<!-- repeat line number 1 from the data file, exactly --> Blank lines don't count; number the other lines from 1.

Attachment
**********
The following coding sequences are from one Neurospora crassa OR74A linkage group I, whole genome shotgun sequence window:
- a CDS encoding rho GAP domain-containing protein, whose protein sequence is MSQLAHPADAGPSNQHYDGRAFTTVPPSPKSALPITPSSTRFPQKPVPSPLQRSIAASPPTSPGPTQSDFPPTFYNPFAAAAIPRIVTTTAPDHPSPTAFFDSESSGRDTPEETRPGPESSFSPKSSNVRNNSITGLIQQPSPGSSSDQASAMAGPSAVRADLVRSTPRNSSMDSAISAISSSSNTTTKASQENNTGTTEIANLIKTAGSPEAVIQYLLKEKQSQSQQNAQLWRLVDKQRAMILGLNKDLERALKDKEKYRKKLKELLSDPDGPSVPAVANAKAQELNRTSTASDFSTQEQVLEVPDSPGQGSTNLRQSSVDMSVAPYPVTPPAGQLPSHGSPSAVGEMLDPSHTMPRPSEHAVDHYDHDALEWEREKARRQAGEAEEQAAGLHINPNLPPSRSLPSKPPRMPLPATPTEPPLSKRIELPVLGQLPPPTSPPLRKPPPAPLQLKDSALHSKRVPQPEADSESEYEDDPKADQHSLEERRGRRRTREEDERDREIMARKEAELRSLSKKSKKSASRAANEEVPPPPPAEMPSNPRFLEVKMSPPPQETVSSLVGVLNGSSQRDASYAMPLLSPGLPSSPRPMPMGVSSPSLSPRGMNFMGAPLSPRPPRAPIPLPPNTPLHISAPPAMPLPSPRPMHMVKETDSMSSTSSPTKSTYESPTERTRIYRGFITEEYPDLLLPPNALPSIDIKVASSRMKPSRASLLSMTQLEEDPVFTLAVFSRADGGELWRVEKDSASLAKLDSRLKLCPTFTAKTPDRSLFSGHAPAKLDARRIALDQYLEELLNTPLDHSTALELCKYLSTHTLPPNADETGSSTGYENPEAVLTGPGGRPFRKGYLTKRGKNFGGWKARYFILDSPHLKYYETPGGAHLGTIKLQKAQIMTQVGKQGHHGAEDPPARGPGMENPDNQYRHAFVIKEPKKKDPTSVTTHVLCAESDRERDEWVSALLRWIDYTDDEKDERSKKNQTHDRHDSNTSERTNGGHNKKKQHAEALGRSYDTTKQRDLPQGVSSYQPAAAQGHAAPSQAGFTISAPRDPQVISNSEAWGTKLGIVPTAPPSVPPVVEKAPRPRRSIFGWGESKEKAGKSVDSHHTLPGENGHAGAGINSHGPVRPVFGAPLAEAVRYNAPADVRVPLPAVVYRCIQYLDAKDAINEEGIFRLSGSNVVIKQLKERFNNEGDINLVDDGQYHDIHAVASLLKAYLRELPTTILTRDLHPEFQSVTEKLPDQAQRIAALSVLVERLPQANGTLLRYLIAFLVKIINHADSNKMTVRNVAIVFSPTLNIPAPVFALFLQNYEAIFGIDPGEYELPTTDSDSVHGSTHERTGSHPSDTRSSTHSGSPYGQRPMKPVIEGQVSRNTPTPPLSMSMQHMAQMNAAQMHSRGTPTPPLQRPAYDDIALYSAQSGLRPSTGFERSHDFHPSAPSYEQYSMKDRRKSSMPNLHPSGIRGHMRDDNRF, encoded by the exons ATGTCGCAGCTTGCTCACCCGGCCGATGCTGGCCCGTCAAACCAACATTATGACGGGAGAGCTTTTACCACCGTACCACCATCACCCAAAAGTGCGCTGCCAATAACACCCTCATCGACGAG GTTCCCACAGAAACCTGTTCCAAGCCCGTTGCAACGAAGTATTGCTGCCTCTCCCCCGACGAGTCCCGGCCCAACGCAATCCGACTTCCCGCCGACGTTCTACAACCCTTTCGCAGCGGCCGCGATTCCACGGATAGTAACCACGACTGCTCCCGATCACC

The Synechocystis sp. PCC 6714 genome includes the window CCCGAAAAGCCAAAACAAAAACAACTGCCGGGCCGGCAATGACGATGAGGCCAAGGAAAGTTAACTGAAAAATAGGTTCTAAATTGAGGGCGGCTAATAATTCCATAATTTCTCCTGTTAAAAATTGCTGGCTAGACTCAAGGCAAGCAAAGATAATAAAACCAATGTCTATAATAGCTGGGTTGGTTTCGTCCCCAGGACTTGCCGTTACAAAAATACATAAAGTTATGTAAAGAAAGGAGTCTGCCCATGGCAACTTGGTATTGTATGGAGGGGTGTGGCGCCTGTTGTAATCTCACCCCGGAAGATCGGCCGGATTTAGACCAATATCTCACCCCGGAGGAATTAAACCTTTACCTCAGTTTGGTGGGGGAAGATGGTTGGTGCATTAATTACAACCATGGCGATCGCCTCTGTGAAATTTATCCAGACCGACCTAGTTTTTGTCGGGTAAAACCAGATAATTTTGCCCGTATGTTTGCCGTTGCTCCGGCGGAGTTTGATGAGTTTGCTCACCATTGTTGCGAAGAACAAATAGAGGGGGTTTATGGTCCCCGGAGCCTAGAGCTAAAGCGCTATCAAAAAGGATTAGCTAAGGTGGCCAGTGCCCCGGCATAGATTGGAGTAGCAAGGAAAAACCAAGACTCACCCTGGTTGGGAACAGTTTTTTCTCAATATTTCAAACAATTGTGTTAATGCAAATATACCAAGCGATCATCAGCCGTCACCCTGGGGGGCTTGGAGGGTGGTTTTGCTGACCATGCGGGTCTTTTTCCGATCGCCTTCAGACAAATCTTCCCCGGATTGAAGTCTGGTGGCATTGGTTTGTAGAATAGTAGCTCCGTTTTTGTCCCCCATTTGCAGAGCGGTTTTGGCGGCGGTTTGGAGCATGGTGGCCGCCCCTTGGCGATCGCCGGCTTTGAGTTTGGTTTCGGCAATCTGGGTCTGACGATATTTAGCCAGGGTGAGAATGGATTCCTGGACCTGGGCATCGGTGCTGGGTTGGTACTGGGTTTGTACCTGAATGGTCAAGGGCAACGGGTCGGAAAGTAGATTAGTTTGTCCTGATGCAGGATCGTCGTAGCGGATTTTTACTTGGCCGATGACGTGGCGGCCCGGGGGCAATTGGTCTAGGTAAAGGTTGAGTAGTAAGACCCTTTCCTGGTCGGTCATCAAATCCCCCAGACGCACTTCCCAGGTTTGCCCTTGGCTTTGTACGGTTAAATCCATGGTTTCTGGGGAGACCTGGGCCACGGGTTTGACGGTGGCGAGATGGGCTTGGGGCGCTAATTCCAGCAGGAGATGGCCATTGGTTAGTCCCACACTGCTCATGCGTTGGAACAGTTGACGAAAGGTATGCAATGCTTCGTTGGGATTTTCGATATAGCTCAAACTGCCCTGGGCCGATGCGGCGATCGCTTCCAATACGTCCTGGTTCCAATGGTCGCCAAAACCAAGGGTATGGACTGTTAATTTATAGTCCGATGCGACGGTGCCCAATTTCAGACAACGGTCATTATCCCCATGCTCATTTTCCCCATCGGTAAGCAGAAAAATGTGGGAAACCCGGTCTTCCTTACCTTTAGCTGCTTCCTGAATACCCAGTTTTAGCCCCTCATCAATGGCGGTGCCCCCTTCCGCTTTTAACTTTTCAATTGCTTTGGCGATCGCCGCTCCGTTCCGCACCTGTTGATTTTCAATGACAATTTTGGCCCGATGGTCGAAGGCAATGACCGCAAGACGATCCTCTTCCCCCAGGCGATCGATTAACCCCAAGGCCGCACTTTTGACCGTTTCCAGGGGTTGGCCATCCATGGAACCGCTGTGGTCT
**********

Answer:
The following coding sequences are from one Neurospora crassa OR74A linkage group I, whole genome shotgun sequence window: